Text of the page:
What is Life-Writing?

Life-writing involves, and goes beyond, biography. It encompasses everything from the complete life to the day-in-the-life, from the fictional to the factional. It embraces the lives of objects and institutions as well as the lives of individuals, families and groups.

Life-writing includes autobiography, memoirs, letters, diaries, journals (written and documentary), anthropological data, oral testimony, and eye-witness accounts. It is not only a literary or historical specialism, but is relevant across the arts and sciences, and can involve philosophers, psychologists, sociologists, ethnographers and anthropologists.

Recent areas of interest in life-writing studies include the relation of biography to scientific discovery. Life-writing is also an integral part of studies relating to the Holocaust, genocide, testimony and confession, and gender and apartheid. 

We’d really be interested in your thoughts: how would you define life-writing? Which recent trends in the discipline particularly fascinate you? What would you like to see taking place in a Life-Writing Centre? Please do get in touch with us, and join the conversation. 

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7 thoughts on “What is Life-Writing?

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  1. I am glad to see the Oxford Life Writing Centre ask this question, and specifically not just think about classic biography. I would like to suggest that auto/biographical comics are a major area to think about. My own work deals with automedia in addition to other contemporary forms of life writing including and beyond the codex. I am in the UK next year on sabbatical and would participate in a conversation about life writing with you, if you would like.

    Regards, Julie Rak, University of Alberta

  2. It is really gratifying that life writing is finally getting recognition as a rich source of knowledge for a variety of disciplines – literary, historical, anthropological, ideological, etc. Way back in the early 1980s, when I completed my PhD research in the Literature Department, School of Comparative Studies, University of Essex, on the early black autobiographies in South Africa, it took many months to assemble a team of Professors with research interest in the area to conduct my defence. Eventually, the work was published under the title, “Autobiography as Social History: Apartheid and the Rise of the Black Autobiography Tradition in South Africa”.
    Since then, I have really developed interest in life writing and all its sub-categories and have attempted researches into different aspects of formal subjectivity expressions, especially in societies that had not been covered before, like the mid-17th Century Hausaland and beyond, in Africa.
    I really feel happy for the operations of the Oxford Centre for Life Writing and pray that it will spread its research focus to cover all parts of the world.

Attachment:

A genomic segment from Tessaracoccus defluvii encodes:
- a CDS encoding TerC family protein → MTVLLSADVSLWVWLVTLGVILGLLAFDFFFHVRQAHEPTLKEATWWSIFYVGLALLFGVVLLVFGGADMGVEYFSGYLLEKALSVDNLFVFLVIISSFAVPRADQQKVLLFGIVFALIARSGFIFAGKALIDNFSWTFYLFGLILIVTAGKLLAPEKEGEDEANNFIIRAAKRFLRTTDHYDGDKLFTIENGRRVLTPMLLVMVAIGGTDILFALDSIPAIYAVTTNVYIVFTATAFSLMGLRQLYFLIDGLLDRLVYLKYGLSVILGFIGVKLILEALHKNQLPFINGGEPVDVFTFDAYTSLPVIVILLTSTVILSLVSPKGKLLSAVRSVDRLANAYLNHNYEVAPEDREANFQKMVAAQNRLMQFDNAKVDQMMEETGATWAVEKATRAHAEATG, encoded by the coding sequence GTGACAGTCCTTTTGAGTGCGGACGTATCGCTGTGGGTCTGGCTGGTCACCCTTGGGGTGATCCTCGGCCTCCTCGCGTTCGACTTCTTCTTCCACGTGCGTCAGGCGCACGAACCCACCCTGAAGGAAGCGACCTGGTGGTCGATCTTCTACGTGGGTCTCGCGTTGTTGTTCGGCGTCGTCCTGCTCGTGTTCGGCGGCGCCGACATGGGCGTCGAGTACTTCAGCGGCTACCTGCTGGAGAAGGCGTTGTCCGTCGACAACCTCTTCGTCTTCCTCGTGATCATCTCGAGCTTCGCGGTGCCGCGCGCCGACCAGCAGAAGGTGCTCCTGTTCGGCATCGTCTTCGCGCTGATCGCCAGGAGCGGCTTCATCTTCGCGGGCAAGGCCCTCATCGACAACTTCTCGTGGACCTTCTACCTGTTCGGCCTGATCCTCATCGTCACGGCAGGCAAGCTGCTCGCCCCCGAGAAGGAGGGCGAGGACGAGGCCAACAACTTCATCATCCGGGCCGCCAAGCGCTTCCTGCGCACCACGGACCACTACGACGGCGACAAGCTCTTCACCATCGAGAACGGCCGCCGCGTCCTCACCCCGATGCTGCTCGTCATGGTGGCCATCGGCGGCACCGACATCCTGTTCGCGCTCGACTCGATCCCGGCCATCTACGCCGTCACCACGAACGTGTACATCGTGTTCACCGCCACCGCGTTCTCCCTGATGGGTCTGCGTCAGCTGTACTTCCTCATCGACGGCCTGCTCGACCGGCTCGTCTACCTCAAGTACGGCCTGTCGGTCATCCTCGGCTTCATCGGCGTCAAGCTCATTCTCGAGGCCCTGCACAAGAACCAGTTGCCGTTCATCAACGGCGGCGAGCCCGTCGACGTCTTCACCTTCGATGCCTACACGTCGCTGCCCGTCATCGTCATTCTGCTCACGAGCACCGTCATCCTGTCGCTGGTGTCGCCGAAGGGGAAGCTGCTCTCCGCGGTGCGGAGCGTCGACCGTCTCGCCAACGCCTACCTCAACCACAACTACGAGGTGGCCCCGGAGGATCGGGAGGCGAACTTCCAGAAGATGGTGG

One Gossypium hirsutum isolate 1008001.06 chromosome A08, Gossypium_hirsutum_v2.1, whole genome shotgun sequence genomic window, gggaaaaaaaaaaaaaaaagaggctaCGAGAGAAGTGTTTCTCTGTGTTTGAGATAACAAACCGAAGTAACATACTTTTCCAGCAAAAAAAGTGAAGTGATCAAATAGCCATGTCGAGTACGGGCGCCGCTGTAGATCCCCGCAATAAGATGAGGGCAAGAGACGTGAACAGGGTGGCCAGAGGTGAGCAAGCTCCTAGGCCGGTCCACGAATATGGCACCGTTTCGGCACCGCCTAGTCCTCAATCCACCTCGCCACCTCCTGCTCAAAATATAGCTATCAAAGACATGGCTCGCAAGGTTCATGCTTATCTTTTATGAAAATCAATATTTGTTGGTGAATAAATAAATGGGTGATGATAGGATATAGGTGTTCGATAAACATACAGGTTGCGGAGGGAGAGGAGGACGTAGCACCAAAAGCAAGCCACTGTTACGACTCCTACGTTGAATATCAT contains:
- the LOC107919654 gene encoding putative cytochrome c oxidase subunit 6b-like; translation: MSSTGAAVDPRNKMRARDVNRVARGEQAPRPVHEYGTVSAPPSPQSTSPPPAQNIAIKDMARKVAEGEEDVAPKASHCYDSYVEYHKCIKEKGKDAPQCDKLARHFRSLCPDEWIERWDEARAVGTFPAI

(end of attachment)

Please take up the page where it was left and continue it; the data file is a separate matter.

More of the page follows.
Best regards.

  3. Before I stumbled on this site, I did not realize there was a scholarly field called “life writing.” Perhaps I am like Moliere’s character who had been speaking prose for forty years without knowing it, for I have been keeping a daily diary since August 1969. In the past few years I have published about a million and a half words from my diary entries (currently up to early 1982) online at a website called Thought Catalog. http://thoughtcatalog.com/richard-grayson/page/40/

    I do wonder about the value of diaries from my own experience. Although I enjoy publishing my diary entries, I don’t think they have any literary value and am not certain what value they have at all for anyone other than myself. I have heard from a few readers over the years who say that they were interested in specific aspects of my diaries — attitudes toward homosexuality, the doings of a father (an African-American activist with the Black Panthers who never spoke of his past), how younger people tried to break into writing fiction in New York City in earlier decades, an account of a political meeting of Democrats who wanted to dump Jimmy Carter from the 1980 ticket that apparently has no other source) — I question the use of diaries for others besides the diarist even as I keep putting my diaries online, where I am grateful they are, like most Internet material, hiding in plain sight.

  4. Continued thanks to the OCLW for providing rich resources and discussion about life writing! My coauthor and I recently wrote a book about the question, (what is life writing?), in the context of qualitative inquiry and education:

    Mulvihill, T. & Swaminathan, R. (April 2017). Critical Approaches to Life Writing Methods In Qualitative Research. Routledge Press

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